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Follow-Up: Railo Announcement June 10, 2008

Posted by Sacha in JBoss.
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RailoIt was interesting to analyze the reactions which followed the Railo announcement.

The reactions of the ColdFusion community quickly showed up on blogs and have been very positive overall. I have linked several of these here:

On the other hand, it took much more time for this news to show up on the Java community websites/blogs (and it didn’t generate as much noise). Funnily enough, most reactions (should I say “coming-out”?) I received from Java developers on that topic took place in private communications (“You know, I used to be a CFML developer, I really loved it! This is great news!”).

Would we, Java developers, have some kind of superiority complex? I hope not, this complex is exactly what led to the complexification of the Java platform. And now is time to go back to the drawing board.

šŸ˜‰

Onward,

Sacha

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Comments»

1. William Vambenepe - June 10, 2008

My old memories of Cold Fusion aren’t glowing but it took care of the easy web dev tasks better than anything else at the time. More importantly, anything that can mitigate the PHP mess is welcome in my book. Good luck to this effort. When I have a chance, I’ll look into it to see how it’s changed in the many years since. But it’s going to be hard to beat the Python goodness that’s already available.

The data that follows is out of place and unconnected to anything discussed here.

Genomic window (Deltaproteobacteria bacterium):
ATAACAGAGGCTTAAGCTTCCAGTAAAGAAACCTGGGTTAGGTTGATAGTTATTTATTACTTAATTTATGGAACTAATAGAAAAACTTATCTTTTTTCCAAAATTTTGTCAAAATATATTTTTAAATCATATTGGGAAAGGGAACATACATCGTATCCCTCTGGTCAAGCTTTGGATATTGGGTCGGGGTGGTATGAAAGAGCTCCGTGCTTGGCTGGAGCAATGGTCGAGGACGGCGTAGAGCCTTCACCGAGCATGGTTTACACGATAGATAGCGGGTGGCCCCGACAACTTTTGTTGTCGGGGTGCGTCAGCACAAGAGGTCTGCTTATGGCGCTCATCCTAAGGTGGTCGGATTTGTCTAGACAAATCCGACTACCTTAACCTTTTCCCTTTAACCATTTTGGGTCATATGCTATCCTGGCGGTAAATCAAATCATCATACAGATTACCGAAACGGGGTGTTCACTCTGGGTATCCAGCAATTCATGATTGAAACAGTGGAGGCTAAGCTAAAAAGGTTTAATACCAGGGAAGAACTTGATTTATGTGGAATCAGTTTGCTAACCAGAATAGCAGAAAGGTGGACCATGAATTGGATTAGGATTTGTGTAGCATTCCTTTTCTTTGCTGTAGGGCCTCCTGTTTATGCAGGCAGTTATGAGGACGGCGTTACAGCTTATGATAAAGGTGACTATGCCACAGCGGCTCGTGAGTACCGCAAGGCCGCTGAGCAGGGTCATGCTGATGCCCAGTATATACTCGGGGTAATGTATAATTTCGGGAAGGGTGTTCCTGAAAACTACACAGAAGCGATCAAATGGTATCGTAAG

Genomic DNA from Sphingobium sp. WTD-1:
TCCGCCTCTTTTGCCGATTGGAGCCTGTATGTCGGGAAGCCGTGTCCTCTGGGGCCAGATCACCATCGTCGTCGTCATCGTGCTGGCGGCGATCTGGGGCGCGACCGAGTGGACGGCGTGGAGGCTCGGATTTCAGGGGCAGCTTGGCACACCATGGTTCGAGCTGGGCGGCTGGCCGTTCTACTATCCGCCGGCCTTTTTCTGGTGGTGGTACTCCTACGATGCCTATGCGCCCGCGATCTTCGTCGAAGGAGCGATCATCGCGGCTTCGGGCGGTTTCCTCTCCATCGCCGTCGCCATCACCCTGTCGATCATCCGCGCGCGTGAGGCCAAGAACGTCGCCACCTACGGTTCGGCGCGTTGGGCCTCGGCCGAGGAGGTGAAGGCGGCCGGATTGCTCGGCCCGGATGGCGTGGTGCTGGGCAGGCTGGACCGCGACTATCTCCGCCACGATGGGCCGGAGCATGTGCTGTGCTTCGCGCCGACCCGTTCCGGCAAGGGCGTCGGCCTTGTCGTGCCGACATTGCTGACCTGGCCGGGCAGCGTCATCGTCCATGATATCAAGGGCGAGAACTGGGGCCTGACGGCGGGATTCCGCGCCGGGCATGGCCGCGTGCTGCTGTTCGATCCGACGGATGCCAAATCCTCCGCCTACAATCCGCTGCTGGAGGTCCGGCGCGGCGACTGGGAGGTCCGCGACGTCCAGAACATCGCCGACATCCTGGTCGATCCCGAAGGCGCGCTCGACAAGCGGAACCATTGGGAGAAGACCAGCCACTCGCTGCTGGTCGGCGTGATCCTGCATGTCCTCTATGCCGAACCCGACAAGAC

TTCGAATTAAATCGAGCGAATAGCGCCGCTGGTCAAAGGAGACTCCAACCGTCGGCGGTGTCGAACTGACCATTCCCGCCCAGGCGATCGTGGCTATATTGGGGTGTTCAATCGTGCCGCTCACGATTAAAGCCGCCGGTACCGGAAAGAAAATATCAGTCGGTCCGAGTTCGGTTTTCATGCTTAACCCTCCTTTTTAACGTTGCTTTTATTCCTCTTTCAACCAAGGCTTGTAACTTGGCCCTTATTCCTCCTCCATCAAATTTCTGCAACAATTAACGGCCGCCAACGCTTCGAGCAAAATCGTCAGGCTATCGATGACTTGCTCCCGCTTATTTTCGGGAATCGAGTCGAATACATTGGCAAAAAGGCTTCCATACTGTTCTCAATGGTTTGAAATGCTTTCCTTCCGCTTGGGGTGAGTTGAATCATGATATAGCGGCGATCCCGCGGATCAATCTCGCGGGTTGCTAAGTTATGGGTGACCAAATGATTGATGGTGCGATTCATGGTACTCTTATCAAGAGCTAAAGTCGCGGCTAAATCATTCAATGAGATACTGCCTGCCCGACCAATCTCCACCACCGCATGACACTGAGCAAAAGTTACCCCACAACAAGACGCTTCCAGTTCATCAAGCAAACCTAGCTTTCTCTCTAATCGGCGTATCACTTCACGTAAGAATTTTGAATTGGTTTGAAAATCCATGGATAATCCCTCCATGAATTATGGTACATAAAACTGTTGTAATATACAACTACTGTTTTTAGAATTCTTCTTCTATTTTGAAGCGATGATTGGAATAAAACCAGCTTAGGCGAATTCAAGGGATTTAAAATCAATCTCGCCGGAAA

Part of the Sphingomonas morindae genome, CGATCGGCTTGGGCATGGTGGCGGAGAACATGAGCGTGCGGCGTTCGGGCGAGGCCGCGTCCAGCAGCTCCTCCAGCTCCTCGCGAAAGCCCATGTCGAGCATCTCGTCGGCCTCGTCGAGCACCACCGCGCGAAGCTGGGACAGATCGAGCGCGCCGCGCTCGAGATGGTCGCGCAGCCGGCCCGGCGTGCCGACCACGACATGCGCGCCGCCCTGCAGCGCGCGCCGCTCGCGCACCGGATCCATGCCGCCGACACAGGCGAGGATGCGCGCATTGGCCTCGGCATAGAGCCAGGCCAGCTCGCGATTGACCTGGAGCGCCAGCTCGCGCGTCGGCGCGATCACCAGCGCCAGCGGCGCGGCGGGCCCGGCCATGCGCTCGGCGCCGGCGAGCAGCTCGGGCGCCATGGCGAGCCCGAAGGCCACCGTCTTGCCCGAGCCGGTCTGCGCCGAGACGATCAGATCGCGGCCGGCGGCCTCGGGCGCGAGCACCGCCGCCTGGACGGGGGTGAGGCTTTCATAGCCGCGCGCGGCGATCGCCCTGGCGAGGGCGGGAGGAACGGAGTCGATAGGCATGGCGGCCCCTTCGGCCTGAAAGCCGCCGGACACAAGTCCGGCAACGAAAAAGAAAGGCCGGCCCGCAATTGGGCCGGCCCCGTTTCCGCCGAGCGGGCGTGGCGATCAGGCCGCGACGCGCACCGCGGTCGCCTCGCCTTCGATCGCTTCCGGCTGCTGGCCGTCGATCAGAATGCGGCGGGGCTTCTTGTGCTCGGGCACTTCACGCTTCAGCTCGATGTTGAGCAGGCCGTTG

2. WELCOME: Railo goes Open Source on JBoss.org « Sacha’s Weblog - June 11, 2008

[…] I’ve posted a follow-up blog entry on that very topic… Possibly related posts: (automatically generated)BMW to drive […]

3. Sacha - June 11, 2008

Wiliam,

Thanks for your encouragements.

Out of curiosity, what do you like in Python that is missing from the other languages/environments?

Cheers,

Sacha

4. Peter Bell - June 21, 2008

Well, I’m a CF developer, but I like the meaningful whitespace in Python (although it can be a pain when doing template based code gen). I find that Python and CF have some of the same conceptual muddiness compared to something like Ruby where everything is an object. There are primitives, objects and a smattering of headless functions which make it difficult to create meaningful code completion as opposed to providing methods on objects. For example in CF there are Image functions as opposed to methods available on image objects.

Python is going through “interesting times’ as it moves to becoming a more OO language. For instance, there are still lots of deprecated features from 2.5.2 that will finally be removed in Py3k when it is released later this year.

One driver of Python adoption recently is the support for Python in the Google App Engine (and in Google in general), and the Django framework is a Python only, full stack framework that does a really nice job of allowing you to build web apps (especially content management systems) quickly.


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